By Eric Kelsey
BEVERLY HILLS, California (Reuters) - A brief drive through Pittsburgh's down-and-out steel mill borough of Braddock at the time of the economic downturn in 2009 was all it took, and director Scott Cooper knew where he wanted to set his next film.
The problem: He didn't have a story.
Now, the distillation of the time spent among Braddock's working-class single-family homes and rusted-out iron furnaces along the Monongahela River has delivered the elements Cooper needed for "Out of the Furnace" - a tale of brothers and revenge. Starring Christian Bale and Casey Affleck, it will be in wide release in U.S. movie theaters on Friday.
"I was struck by how cinematic (it was) and how it dripped with atmosphere," said Cooper of Braddock. The borough reached its economic peak in the 1950s and '60s but went into a steep decline in the early '80s, when the area's major blast furnaces closed.
Braddock's population today stands at around 2,100, and it has lost more than 80 percent of its residents since 1960.
"I knew that I wanted to shoot a film here and I wrote it specifically for Braddock," Cooper added. "I wasn't going to make the movie if I didn't shoot it there."
"Out of the Furnace," distributed by independent studio Relativity Media, tells the story of steel mill worker Russell Baze (Bale) and his younger brother, Rodney (Affleck), an Iraq War veteran haunted by his tours of duty, who would do anything to avoid working in the mills like his brother and father.
What struck Bale about the Russell character, a good man to whom bad things happen, was the change in Braddock's fortune and how Russell was determined to stay despite the odds.
"It was someone who feels so connected to their own land," said the Welsh-born Bale, a self-described rootless person who grew up in Europe and the United States. "Even if something disastrous was to happen, they would rather stay there."
The film - which features several past Oscar nominees and winners, including Willem Dafoe, Woody Harrelson, Forest Whitaker and Sam Shepard - adds a working-class quality to the recent spate of Hollywood fare that touches on the social anxieties and financial insecurity wrought by the recession.
"I wanted to shine a light on what we as Americans were experiencing in these past five turbulent years: economic distress, fighting wars on two fronts and having those soldiers return, suffering from post-traumatic stress disorder and having a very difficult time assimilating back into life," said Cooper, whose 2009 debut film "Crazy Heart" earned critical acclaim and a best actor Oscar for Jeff Bridges.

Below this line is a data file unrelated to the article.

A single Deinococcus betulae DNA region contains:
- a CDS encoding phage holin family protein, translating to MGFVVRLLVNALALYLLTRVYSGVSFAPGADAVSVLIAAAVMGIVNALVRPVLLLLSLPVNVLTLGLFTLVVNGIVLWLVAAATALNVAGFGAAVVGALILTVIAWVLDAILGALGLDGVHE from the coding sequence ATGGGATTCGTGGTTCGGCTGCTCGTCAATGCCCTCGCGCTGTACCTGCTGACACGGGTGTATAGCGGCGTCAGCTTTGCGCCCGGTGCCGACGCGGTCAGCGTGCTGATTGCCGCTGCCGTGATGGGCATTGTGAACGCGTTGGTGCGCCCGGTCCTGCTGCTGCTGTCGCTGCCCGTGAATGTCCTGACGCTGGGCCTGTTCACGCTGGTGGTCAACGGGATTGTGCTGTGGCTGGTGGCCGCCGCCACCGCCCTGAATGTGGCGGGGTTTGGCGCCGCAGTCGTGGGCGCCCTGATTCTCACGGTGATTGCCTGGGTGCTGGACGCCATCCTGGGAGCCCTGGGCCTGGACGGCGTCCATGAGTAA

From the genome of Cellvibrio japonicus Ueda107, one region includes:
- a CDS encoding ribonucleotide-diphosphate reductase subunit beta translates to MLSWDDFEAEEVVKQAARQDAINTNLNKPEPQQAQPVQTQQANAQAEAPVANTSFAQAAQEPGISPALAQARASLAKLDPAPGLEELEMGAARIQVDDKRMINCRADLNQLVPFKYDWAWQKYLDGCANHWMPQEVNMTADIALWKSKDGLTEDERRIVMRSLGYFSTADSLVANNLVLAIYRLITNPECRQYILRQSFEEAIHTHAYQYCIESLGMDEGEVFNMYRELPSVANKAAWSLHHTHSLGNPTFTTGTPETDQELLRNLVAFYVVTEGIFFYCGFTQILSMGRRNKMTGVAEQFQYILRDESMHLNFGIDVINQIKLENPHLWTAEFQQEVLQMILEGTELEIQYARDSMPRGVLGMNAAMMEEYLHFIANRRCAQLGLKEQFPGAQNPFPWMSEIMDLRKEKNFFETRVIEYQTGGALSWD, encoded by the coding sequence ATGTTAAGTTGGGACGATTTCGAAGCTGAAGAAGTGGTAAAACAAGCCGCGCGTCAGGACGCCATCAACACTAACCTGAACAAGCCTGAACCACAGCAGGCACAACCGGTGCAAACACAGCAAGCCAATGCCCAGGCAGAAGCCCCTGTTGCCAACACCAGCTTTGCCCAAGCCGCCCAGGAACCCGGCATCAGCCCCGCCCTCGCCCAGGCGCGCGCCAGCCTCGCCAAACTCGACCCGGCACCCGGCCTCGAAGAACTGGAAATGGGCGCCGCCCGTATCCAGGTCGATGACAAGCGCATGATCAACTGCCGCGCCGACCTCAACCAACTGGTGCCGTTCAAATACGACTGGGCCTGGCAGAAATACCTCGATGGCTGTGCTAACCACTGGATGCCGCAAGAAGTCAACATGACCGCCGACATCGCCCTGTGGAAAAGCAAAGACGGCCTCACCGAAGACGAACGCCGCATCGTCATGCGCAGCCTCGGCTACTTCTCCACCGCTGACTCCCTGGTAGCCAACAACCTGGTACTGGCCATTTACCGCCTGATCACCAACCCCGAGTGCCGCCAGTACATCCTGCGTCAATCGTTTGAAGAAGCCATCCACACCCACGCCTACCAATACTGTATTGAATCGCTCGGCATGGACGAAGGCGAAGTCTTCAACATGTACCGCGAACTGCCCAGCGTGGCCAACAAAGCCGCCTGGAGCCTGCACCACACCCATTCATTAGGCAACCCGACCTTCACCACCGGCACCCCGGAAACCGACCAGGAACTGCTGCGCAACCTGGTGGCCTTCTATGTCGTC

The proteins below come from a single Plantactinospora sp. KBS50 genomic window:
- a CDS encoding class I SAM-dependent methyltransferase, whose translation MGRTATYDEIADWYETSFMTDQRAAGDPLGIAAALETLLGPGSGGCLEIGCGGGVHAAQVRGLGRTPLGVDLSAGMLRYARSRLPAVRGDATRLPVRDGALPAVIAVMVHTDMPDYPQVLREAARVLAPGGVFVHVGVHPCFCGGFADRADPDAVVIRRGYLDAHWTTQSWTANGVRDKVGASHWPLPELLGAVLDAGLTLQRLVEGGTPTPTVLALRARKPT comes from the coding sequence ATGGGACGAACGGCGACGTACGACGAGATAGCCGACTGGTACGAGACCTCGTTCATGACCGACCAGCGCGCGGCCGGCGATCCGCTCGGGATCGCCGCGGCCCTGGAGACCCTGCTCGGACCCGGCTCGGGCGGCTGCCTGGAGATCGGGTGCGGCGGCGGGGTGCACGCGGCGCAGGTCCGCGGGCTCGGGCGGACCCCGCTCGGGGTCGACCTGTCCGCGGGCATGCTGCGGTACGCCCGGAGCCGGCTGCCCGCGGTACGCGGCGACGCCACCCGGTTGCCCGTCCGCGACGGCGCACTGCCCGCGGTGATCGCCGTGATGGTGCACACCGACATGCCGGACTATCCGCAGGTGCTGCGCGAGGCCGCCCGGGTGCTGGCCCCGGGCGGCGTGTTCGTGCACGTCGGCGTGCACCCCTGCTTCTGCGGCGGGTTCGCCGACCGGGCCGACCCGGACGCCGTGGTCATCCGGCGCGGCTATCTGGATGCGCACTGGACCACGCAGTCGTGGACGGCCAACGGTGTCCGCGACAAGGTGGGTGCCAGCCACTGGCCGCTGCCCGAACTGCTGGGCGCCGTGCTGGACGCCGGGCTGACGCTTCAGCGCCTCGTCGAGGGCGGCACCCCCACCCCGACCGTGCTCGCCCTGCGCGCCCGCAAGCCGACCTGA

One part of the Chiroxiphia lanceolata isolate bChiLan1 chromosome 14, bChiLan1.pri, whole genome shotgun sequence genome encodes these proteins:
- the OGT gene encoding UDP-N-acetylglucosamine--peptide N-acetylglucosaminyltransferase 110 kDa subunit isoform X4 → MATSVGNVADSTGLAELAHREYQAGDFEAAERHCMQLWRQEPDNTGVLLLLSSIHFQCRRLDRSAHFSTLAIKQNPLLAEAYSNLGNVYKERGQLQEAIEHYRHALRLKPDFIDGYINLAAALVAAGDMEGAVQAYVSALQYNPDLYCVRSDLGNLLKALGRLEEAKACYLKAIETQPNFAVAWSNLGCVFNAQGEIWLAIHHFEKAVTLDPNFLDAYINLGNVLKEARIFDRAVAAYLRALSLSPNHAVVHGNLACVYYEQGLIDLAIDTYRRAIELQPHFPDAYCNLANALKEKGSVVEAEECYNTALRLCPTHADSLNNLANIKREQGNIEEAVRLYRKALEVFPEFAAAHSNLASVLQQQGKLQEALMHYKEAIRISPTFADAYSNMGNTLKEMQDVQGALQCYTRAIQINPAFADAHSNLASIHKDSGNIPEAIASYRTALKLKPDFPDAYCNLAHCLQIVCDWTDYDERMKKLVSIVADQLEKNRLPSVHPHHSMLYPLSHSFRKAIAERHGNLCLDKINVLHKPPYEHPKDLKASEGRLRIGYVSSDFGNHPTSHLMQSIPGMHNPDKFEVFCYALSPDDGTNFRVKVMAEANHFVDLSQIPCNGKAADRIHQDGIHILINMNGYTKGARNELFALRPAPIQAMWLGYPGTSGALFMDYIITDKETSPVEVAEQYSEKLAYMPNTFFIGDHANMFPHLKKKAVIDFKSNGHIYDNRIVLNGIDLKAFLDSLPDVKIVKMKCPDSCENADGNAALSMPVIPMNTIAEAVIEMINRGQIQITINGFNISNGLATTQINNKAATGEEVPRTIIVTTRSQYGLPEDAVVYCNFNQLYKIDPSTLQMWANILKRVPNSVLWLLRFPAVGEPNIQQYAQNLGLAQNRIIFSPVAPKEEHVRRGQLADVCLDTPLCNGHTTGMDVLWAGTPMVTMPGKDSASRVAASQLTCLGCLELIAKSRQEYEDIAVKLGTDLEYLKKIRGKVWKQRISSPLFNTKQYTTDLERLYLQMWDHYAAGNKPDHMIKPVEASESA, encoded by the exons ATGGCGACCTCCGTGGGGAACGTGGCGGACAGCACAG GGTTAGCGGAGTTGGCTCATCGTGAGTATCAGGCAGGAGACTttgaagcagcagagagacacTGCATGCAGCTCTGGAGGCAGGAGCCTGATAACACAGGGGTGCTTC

REVENGE AS LOVE
The methodical thriller is set in motion when the emotionally volatile and heavily in debt Rodney becomes enmeshed in an underground boxing scene run by local bookmaker John Petty (Dafoe).
But when Rodney and Petty disappear after a fight run by diabolical New Jersey drug dealer Harlan DeGroat (Harrelson), Russell takes matters into his own hands to find DeGroat as police drag their heels in pursuit of the hillbilly kingpin.
The film, which shows revenge as an act taken in equal measures of rage and love, sets its most violent moments in the abandoned Carrie Furnace near Braddock that once roared, producing iron for United States Steel Corporation.
"I couldn't find that myself if I built it," Cooper said he told himself when he found the site. "I wanted that to be the place where Casey Affleck, where we first meet him fighting, and where Woody Harrelson's character meets his maker."
Bale, who won a best supporting actor Oscar for the 2010 boxing drama "The Fighter," said he was unable to shake the story of Russell avenging the loss of his brother from his mind after he read the script.
"He's a man of incredible stoicism and patience ... who, when everything is lost, allows these impulses to come through that he had always had," the actor said.
But it was also Braddock, its boarded-up houses and vacant lots, seeking its own retribution to lost jobs and lost hope that resonated with Bale.
"Something about the extreme change of fortune in the town," he said. "The notion of globalization and outsourcing of the American heartland and manufacturing, and this character who stayed."
(Editing by Mary Milliken and Gunna Dickson)